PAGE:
Socio-economic status and ethnic background are key risk factors for developing obesity in childhood. Such disparities act through differential exposure to obesogenic environments, along with access to health-creating resources, and the education and skills to use them.
It follows that effectiveness of obesity treatment will follow a similar pattern. Yet, despite over 20,000 peer-reviewed papers on treating obesity in children, including over 500 systematic reviews, the issue of social disparities is rarely addressed.
This month Obesity Reviews publishes a systematic review of the influence of social disparities on the success of child obesity treatment for children between three and ten years old. The paper’s authors examined 64 previous systematic reviews in which measures of social disparity were discussed, and then expanded their search to examine a further 82 primary studies of paediatric obesity treatment.
The results confirm the extraordinary lack of evidence on the social and economic influences on treatment outcomes. A total of 44 reports of paediatric treatment for obesity were identified in which social disparity measures were taken at baseline, but 39 of these reports did not analyse obesity-related outcomes in relation to the disparity measures taken.
While the collection of social disparity information at baseline is clearly important, the information is frequently used as a control measure, in order to adjust the outcome data by removing the potential influence of these disparities. Valuable evidence of the differential effects on different population groups is lost. Only a small number of papers report relevant findings, and they show the principle issues affecting treatment to be:
- Families’ perceptions and attitudes to overweight in children.
- The influence of pre-existing social, commercial, financial and physical environments.
- Inability to continue attending treatment due to scheduling conflicts, treatment disappointment, and communication issues between health professionals and families.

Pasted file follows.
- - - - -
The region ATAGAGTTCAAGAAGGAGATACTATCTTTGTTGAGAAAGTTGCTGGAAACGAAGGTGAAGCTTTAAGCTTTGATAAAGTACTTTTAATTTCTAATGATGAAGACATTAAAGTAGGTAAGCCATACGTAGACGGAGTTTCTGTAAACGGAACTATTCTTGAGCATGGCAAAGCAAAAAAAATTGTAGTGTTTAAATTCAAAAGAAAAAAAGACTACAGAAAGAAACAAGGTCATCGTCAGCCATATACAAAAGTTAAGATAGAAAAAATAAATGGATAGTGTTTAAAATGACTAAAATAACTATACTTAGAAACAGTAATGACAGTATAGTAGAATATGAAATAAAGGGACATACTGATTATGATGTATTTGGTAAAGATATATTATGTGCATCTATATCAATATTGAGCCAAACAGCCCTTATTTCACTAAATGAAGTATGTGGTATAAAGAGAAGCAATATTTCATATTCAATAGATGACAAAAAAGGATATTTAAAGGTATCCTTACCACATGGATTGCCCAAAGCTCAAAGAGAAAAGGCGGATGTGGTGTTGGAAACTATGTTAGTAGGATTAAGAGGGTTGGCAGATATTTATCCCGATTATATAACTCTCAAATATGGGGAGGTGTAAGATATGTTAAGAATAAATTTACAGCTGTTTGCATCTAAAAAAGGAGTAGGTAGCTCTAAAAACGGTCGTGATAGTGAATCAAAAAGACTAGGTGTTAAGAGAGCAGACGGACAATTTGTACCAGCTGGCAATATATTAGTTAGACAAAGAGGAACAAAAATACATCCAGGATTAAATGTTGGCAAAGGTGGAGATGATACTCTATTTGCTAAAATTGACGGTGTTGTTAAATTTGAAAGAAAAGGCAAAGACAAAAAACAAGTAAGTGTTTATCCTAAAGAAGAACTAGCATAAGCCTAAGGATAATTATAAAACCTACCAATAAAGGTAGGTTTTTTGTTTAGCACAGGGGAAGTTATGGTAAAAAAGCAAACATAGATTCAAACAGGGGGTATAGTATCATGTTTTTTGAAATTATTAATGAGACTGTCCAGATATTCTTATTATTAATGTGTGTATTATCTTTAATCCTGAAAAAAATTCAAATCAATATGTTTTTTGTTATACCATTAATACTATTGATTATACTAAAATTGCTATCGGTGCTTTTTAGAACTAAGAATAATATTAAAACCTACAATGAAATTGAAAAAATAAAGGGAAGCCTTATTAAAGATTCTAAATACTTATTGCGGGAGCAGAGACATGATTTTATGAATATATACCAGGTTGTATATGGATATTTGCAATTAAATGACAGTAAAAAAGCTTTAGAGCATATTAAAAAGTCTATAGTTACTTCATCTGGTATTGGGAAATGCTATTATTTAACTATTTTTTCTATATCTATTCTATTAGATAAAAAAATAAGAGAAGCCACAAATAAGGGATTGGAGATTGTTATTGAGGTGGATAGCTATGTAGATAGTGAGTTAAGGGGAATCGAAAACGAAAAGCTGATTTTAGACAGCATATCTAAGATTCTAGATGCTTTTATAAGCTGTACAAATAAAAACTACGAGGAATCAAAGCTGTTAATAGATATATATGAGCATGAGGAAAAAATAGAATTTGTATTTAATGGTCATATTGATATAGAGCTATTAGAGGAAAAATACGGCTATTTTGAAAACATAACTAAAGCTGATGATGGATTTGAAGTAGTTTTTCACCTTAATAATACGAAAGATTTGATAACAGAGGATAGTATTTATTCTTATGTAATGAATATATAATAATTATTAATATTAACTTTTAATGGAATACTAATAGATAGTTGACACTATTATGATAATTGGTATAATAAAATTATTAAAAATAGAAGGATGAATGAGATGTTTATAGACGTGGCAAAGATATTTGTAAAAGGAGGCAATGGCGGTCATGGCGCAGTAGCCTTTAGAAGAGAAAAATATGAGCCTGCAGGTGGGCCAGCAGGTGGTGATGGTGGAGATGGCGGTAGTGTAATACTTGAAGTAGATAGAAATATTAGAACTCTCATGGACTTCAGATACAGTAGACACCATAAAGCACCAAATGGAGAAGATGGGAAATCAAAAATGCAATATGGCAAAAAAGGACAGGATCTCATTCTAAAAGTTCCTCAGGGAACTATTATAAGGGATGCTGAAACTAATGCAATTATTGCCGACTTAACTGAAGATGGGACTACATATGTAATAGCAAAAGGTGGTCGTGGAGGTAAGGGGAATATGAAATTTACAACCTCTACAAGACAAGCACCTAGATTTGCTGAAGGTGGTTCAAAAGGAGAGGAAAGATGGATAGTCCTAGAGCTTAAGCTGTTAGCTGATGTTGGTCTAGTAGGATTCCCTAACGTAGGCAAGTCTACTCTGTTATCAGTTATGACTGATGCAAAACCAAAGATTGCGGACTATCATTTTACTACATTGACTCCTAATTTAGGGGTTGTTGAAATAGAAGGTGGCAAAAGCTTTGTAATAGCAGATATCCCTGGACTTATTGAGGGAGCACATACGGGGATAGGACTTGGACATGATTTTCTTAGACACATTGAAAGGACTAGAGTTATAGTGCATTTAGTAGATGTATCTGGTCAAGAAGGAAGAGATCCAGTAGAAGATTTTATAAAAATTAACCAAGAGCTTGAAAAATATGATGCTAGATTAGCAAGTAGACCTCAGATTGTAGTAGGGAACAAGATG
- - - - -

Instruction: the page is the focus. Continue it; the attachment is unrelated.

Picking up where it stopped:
- Financial and time costs associated with treatment.
The authors also highlight the following concerns:
- When collected, baseline data on social disparities are mixed in nature and may include ethnicity or racial descriptors, deprivation indices, educational status, or indirect indicators such as health insurance status.
- In addition to a lack of analysis of the influence of social disparities on the effectiveness of paediatric obesity treatment there is also little consideration of how disparities affect recruitment, drop-out and follow-up phases of interventions.
The authors urge researchers to collect and analyse their results with social disparities in mind, and to re-analyse already-collected data where disparity differentials can be examined. They also urge research funding bodies to require the analysis of social disparities to be part of any study they fund.
In a recent policy brief, World Obesity recommended strengthening equitable access to paediatric weight management services including the need to ensure services are child-friendly and staff well-trained to encourage attendance, designing interventions in consultation with families and young people, adopting a holistic approach, and ensuring actions to prevent weight re-gain are in place.
COVID-19: an opportunity for child obesity services
The evidence is clear: obesity increases the likelihood of worst outcomes in case of COVID-19 illness, both for children and adults. The measures taken to help curb COVID-19 are likely to have substantial repercussions on children’s health services, with new opportunities to ensure equitable care for all children with overweight and obesity.
This blog has been written to highlight the findings of the STOP project, run by a consortium including the World Obesity Federation and headed by Imperial College London. The STOP project aims to generate scientifically sound, novel and policy-relevant evidence on the factors that contribute to the spread of childhood obesity in European countries.
The STOP project has received funding from the European Union’s Horizon 2020 research and innovation programme under Grant Agreement No. 774548. The content of this blog reflects only the authors’ views, and the European Commission is not liable for any use that may be made of the information it contains.